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[caption id="attachment_8139" align="aligncenter" width="754"] This is an image of the Detroit Riots of 1967. Given the year, we can deduct that Benton Harbor, Michigan looked similar to this image.[/caption]
In the state of Michigan sits the predominantly Black neighborhood, Benton Harbor. Benton Harbor’s predominantly White ‘twin city,’ St. Joseph, sits across the river. In addition to the physical divide (the river) between the two cities, there has been a racial divide between them for some time. On this day in Black history, August 30, 1966, that racial divide resulted in a riot that has left both cities at odds with each other.
Whether in Benton Harbor or in St. Joseph, Black locals knew that they were unwelcome. Benton Harbor was more heavily policed than St. Joseph and the police force comprised of mostly White men. On the other side of the river, Black residents of St. Joseph were also harassed by the police, as well as their White neighbors. Additionally, the Black Benton Harbor residents who visited St. Joseph were also harassed by White officers and residents.
After being harassed one too many times, 300 young Black Benton Harbor and St. Joseph residents gathered to protest their mistreatment by the police and White residents. Their protest began on August 29th and only escalated from there. The protesters were met with resistance and a riot broke out on the 30th. The protesters were attacked by the police and the White residents, so they counter-attacked with rocks.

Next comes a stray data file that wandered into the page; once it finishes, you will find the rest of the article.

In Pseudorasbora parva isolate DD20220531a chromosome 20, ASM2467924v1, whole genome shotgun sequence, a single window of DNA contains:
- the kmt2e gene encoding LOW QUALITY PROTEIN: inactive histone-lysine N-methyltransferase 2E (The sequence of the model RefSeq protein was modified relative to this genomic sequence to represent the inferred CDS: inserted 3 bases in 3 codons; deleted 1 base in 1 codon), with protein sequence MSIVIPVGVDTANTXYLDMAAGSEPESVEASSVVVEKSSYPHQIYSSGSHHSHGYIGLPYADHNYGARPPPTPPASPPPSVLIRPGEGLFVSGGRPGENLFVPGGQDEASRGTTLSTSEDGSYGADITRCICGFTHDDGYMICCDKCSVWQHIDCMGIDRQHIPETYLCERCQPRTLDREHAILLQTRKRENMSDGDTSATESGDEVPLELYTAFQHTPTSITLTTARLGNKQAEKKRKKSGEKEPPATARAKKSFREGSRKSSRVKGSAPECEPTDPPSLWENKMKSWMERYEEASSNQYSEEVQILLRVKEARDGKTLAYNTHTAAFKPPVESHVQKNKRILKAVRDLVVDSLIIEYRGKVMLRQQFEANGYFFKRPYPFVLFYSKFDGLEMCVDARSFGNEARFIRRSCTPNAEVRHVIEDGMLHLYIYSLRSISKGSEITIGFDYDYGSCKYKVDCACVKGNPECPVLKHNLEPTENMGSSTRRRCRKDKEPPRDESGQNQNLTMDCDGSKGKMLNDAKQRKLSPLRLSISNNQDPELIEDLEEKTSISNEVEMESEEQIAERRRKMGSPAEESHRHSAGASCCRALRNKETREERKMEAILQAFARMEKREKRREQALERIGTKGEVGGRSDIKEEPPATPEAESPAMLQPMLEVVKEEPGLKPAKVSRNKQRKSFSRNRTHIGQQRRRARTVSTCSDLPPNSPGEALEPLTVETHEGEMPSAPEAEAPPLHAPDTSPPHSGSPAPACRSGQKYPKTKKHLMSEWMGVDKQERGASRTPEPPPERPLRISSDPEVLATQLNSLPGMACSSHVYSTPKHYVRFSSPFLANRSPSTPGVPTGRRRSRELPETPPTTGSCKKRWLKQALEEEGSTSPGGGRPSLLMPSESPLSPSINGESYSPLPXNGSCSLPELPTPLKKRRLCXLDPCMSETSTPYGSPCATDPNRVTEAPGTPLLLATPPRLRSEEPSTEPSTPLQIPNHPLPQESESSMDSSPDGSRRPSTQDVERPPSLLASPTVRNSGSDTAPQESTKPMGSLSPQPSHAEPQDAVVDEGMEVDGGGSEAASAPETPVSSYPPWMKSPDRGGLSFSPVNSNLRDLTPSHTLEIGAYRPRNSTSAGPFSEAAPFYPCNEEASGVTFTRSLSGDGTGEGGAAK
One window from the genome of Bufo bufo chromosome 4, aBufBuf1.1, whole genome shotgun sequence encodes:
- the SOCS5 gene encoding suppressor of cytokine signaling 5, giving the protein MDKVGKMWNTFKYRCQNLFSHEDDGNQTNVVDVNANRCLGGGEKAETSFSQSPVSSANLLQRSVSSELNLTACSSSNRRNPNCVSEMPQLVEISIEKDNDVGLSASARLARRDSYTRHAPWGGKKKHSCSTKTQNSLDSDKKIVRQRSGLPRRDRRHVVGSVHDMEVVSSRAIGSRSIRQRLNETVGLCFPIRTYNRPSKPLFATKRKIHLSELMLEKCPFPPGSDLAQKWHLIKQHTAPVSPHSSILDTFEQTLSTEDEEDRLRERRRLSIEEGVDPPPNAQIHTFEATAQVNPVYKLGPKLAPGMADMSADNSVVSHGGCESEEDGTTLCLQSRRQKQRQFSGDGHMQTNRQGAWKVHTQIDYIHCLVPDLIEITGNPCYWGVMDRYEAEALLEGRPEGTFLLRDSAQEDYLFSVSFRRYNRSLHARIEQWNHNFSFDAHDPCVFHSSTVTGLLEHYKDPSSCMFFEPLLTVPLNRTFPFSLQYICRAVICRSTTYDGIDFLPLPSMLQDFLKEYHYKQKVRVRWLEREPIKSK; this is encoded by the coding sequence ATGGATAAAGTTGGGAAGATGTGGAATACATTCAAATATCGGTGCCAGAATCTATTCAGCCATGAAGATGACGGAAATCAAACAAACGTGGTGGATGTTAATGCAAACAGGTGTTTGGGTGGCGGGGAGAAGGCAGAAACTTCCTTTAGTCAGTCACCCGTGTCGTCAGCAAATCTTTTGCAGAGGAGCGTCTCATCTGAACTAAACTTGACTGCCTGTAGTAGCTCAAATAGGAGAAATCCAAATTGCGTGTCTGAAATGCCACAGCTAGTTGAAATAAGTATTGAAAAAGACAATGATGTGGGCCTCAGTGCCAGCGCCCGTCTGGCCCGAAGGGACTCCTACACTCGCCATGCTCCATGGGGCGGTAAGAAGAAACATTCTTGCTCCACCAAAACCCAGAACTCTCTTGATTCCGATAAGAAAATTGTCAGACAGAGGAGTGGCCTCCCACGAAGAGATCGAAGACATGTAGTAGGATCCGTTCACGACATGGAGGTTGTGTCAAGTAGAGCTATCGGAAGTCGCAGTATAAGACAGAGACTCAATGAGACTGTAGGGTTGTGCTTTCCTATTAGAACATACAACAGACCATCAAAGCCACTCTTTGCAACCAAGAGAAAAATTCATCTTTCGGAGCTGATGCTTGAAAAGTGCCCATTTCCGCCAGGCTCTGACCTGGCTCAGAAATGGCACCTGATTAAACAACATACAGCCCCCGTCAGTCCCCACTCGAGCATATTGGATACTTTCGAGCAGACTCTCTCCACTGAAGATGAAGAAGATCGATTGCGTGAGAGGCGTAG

As the riot continued, a young Black man named Cecil Hunt was shot. A truck-full of White counter-protesters drove alongside the crowd and shot him. The police arrested the three men who were in the truck, as well as a fourth counter-protester. Due to a lack of evidence, Hunt’s killer was never brought to justice.
Black leaders urged the protesters to stop rioting but they did not listen. After decades of harassment and discrimination, the residents of Benton Harbor had had enough. The rioting persisted, prompting then-governor George Romney (former presidential candidate Mitt Romney’s father) to call on the National Guard for support. By September 5th, the rioting had ended for the most part but the racial tensions were even worse now.
37 years after the 1966 riot, another riot broke out in Benton Harbor. It is said that in April of 2003, a Black man named Arthur Partee died as the police attempted to arrest him. In June of that same year, another Black man, Terrance Shurn, supposedly led the police on a high-speed pursuit. His motorcycle apparently crashed into a wall and Shurn died on impact. Residents of the still-predominantly Black Benton Harbor did not believe either story surrounding the men’s deaths.
As a result of suffering two losses at the hands of law enforcement, as well as having information withheld from them, Benton Harbor residents started a series of riots. Governor Romney once again dispatched the National Guard in order to quell the rioters. After two days, the rioting ended.
The Benton Harbor Riots of 1966 and 2003 were bookends to what seems like a never-ending story. Benton Harbor is still inundated with racism and discrimination. Black Benton Harbor and St. Joseph residents live in fear for their lives and in anticipation of another race-related riot. Hopefully, the human race will learn from the mistakes that were made in our past.
[caption id="attachment_8141" align="aligncenter" width="668"]
Image from a news report on a 2016 police shooting in Benton Harbor, Michigan.[/caption]]]>